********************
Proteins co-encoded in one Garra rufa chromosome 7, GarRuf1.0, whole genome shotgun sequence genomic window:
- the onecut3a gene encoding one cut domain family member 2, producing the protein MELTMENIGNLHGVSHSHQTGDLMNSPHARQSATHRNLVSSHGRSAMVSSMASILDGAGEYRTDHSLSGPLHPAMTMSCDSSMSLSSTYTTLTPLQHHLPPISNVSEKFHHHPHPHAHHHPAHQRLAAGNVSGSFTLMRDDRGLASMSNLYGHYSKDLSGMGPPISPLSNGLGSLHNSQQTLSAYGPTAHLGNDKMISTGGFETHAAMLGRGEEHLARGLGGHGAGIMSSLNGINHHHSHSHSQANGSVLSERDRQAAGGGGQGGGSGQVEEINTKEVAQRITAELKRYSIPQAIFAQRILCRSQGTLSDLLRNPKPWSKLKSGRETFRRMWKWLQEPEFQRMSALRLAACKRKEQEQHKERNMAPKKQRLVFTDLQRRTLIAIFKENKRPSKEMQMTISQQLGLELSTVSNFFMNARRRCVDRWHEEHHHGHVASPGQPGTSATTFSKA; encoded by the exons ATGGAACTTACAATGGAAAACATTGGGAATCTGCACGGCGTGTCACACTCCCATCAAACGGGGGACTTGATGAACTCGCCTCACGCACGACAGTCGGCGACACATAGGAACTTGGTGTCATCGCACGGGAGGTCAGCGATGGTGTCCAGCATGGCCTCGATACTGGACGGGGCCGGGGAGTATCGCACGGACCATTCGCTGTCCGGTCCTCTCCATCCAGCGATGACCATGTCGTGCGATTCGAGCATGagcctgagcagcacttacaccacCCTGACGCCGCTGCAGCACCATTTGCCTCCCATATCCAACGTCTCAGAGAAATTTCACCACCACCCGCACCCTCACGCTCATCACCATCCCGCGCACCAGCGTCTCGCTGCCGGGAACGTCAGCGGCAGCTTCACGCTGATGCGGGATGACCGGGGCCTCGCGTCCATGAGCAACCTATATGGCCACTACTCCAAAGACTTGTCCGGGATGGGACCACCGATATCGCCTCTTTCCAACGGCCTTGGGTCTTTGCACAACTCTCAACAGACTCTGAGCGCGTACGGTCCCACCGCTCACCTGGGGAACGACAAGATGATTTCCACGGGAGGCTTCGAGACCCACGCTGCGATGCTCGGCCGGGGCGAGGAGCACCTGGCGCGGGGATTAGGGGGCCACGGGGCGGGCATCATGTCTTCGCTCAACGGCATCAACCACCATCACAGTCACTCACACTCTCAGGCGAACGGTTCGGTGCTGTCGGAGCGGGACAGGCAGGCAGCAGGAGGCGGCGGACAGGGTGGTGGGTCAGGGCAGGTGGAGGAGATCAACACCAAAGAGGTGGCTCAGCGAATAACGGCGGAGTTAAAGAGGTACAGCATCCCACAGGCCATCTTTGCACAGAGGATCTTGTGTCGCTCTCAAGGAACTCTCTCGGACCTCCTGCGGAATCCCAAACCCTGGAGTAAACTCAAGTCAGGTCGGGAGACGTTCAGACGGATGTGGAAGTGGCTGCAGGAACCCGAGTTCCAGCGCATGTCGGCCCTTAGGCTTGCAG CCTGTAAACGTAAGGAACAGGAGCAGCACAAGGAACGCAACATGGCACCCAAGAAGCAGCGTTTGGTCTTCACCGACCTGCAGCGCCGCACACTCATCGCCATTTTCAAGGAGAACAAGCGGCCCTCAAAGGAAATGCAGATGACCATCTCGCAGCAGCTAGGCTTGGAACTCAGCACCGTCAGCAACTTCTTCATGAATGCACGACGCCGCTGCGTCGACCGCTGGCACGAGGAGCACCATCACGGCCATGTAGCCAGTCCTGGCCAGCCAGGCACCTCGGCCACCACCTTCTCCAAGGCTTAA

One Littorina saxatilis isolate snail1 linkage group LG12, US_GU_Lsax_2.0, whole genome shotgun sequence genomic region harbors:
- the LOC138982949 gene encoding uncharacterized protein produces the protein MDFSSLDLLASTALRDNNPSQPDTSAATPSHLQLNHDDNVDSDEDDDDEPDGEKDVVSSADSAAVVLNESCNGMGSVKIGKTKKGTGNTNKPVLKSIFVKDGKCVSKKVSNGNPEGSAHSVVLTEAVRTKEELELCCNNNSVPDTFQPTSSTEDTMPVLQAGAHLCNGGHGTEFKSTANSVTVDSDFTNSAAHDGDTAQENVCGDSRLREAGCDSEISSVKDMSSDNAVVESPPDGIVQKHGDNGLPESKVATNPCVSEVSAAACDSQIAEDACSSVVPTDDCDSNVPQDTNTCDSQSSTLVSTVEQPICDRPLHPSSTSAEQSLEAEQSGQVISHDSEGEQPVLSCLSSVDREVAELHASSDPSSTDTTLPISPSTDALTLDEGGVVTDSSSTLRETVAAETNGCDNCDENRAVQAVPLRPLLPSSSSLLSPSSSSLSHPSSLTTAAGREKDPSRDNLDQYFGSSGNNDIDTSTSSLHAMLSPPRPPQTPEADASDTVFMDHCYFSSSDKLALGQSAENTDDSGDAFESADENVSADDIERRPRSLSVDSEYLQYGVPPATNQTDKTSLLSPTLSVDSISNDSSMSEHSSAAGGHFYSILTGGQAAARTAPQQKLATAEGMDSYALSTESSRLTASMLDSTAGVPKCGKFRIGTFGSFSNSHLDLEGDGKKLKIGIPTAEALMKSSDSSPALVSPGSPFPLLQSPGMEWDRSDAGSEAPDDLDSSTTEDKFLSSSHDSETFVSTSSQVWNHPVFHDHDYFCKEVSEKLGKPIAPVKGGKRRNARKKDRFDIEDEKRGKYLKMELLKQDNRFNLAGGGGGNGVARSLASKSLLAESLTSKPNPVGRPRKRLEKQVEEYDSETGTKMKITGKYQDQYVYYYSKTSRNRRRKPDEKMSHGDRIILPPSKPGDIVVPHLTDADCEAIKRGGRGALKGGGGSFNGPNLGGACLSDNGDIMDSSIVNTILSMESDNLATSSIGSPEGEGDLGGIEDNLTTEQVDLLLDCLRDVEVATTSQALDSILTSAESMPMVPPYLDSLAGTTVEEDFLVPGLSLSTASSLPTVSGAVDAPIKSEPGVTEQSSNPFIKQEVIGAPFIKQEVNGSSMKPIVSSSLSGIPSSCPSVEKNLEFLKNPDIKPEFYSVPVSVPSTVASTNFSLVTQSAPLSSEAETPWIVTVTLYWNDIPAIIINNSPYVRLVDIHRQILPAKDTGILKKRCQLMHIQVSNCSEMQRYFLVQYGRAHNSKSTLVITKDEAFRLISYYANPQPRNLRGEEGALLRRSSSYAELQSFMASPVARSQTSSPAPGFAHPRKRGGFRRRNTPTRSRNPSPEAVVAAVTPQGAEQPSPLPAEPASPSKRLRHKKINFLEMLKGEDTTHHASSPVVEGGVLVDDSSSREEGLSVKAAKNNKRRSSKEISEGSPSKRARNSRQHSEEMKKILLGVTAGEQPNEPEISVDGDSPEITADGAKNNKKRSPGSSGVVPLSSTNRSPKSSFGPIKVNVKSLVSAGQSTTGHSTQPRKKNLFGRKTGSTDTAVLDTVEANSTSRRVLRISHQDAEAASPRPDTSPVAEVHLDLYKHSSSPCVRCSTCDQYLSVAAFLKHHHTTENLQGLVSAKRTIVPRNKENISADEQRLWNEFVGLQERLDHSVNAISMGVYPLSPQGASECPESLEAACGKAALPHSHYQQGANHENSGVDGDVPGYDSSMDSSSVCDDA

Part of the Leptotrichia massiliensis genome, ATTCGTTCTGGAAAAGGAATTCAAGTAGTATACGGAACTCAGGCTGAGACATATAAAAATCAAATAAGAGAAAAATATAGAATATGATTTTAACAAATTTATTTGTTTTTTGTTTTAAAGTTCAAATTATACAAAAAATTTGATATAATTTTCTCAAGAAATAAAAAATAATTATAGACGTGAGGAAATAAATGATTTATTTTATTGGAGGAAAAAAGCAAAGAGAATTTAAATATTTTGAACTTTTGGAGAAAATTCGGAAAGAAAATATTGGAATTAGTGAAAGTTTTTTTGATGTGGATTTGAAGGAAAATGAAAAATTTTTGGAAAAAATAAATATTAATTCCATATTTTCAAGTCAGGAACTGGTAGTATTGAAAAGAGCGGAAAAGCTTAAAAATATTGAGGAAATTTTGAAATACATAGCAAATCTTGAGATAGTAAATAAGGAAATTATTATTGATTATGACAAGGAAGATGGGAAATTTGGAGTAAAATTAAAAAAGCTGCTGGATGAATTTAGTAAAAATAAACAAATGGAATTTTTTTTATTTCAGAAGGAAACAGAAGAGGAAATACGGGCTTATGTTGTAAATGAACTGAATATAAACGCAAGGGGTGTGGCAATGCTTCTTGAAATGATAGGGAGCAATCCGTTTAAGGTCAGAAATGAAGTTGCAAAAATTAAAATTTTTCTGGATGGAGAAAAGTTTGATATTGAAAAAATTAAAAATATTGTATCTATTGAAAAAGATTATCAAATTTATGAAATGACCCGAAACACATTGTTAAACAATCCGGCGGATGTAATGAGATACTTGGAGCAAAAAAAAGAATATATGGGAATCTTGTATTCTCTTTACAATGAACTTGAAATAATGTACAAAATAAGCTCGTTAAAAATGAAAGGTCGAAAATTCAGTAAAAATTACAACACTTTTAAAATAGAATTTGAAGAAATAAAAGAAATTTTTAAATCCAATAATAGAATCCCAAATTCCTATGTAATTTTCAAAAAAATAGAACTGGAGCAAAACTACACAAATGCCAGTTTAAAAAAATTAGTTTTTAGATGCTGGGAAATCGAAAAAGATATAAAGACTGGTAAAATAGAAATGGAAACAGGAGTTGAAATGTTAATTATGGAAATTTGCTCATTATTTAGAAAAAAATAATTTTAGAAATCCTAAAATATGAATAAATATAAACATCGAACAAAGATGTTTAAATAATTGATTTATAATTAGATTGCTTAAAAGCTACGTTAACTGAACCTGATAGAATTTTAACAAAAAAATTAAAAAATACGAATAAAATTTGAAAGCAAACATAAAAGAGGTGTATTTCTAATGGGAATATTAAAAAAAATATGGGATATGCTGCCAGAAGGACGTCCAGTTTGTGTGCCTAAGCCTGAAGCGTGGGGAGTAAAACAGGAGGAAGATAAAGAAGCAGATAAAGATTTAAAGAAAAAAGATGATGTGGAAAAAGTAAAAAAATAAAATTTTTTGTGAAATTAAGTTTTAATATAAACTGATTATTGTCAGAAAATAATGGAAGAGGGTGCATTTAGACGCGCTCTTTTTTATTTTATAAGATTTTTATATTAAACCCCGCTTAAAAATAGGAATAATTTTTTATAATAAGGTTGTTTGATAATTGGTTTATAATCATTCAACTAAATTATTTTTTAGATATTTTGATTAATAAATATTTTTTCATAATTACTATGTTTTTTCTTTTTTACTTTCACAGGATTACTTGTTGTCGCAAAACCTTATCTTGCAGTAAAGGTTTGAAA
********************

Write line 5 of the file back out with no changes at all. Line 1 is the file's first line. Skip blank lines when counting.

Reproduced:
Part of the Leptotrichia massiliensis genome, ATTCGTTCTGGAAAAGGAATTCAAGTAGTATACGGAACTCAGGCTGAGACATATAAAAATCAAATAAGAGAAAAATATAGAATATGATTTTAACAAATTTATTTGTTTTTTGTTTTAAAGTTCAAATTATACAAAAAATTTGATATAATTTTCTCAAGAAATAAAAAATAATTATAGACGTGAGGAAATAAATGATTTATTTTATTGGAGGAAAAAAGCAAAGAGAATTTAAATATTTTGAACTTTTGGAGAAAATTCGGAAAGAAAATATTGGAATTAGTGAAAGTTTTTTTGATGTGGATTTGAAGGAAAATGAAAAATTTTTGGAAAAAATAAATATTAATTCCATATTTTCAAGTCAGGAACTGGTAGTATTGAAAAGAGCGGAAAAGCTTAAAAATATTGAGGAAATTTTGAAATACATAGCAAATCTTGAGATAGTAAATAAGGAAATTATTATTGATTATGACAAGGAAGATGGGAAATTTGGAGTAAAATTAAAAAAGCTGCTGGATGAATTTAGTAAAAATAAACAAATGGAATTTTTTTTATTTCAGAAGGAAACAGAAGAGGAAATACGGGCTTATGTTGTAAATGAACTGAATATAAACGCAAGGGGTGTGGCAATGCTTCTTGAAATGATAGGGAGCAATCCGTTTAAGGTCAGAAATGAAGTTGCAAAAATTAAAATTTTTCTGGATGGAGAAAAGTTTGATATTGAAAAAATTAAAAATATTGTATCTATTGAAAAAGATTATCAAATTTATGAAATGACCCGAAACACATTGTTAAACAATCCGGCGGATGTAATGAGATACTTGGAGCAAAAAAAAGAATATATGGGAATCTTGTATTCTCTTTACAATGAACTTGAAATAATGTACAAAATAAGCTCGTTAAAAATGAAAGGTCGAAAATTCAGTAAAAATTACAACACTTTTAAAATAGAATTTGAAGAAATAAAAGAAATTTTTAAATCCAATAATAGAATCCCAAATTCCTATGTAATTTTCAAAAAAATAGAACTGGAGCAAAACTACACAAATGCCAGTTTAAAAAAATTAGTTTTTAGATGCTGGGAAATCGAAAAAGATATAAAGACTGGTAAAATAGAAATGGAAACAGGAGTTGAAATGTTAATTATGGAAATTTGCTCATTATTTAGAAAAAAATAATTTTAGAAATCCTAAAATATGAATAAATATAAACATCGAACAAAGATGTTTAAATAATTGATTTATAATTAGATTGCTTAAAAGCTACGTTAACTGAACCTGATAGAATTTTAACAAAAAAATTAAAAAATACGAATAAAATTTGAAAGCAAACATAAAAGAGGTGTATTTCTAATGGGAATATTAAAAAAAATATGGGATATGCTGCCAGAAGGACGTCCAGTTTGTGTGCCTAAGCCTGAAGCGTGGGGAGTAAAACAGGAGGAAGATAAAGAAGCAGATAAAGATTTAAAGAAAAAAGATGATGTGGAAAAAGTAAAAAAATAAAATTTTTTGTGAAATTAAGTTTTAATATAAACTGATTATTGTCAGAAAATAATGGAAGAGGGTGCATTTAGACGCGCTCTTTTTTATTTTATAAGATTTTTATATTAAACCCCGCTTAAAAATAGGAATAATTTTTTATAATAAGGTTGTTTGATAATTGGTTTATAATCATTCAACTAAATTATTTTTTAGATATTTTGATTAATAAATATTTTTTCATAATTACTATGTTTTTTCTTTTTTACTTTCACAGGATTACTTGTTGTCGCAAAACCTTATCTTGCAGTAAAGGTTTGAAA